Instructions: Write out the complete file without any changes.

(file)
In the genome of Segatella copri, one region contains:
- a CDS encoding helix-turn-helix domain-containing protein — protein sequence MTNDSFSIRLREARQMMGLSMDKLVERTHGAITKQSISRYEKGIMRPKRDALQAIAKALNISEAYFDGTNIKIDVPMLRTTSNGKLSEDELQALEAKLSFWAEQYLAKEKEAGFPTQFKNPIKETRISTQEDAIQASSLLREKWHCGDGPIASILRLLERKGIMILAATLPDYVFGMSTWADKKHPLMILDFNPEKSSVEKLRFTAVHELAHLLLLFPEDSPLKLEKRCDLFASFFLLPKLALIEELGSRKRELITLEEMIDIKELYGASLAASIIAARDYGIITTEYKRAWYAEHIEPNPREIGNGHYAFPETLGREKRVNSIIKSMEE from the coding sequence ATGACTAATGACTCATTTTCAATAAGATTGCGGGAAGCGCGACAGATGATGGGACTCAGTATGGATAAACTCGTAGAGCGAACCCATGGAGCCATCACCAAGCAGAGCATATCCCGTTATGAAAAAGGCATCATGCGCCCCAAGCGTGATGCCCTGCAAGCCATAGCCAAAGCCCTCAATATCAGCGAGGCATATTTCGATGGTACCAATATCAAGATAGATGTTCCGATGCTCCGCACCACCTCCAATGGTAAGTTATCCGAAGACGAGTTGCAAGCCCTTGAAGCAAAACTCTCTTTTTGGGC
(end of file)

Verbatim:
In the genome of Segatella copri, one region contains:
- a CDS encoding helix-turn-helix domain-containing protein — protein sequence MTNDSFSIRLREARQMMGLSMDKLVERTHGAITKQSISRYEKGIMRPKRDALQAIAKALNISEAYFDGTNIKIDVPMLRTTSNGKLSEDELQALEAKLSFWAEQYLAKEKEAGFPTQFKNPIKETRISTQEDAIQASSLLREKWHCGDGPIASILRLLERKGIMILAATLPDYVFGMSTWADKKHPLMILDFNPEKSSVEKLRFTAVHELAHLLLLFPEDSPLKLEKRCDLFASFFLLPKLALIEELGSRKRELITLEEMIDIKELYGASLAASIIAARDYGIITTEYKRAWYAEHIEPNPREIGNGHYAFPETLGREKRVNSIIKSMEE from the coding sequence ATGACTAATGACTCATTTTCAATAAGATTGCGGGAAGCGCGACAGATGATGGGACTCAGTATGGATAAACTCGTAGAGCGAACCCATGGAGCCATCACCAAGCAGAGCATATCCCGTTATGAAAAAGGCATCATGCGCCCCAAGCGTGATGCCCTGCAAGCCATAGCCAAAGCCCTCAATATCAGCGAGGCATATTTCGATGGTACCAATATCAAGATAGATGTTCCGATGCTCCGCACCACCTCCAATGGTAAGTTATCCGAAGACGAGTTGCAAGCCCTTGAAGCAAAACTCTCTTTTTGGGC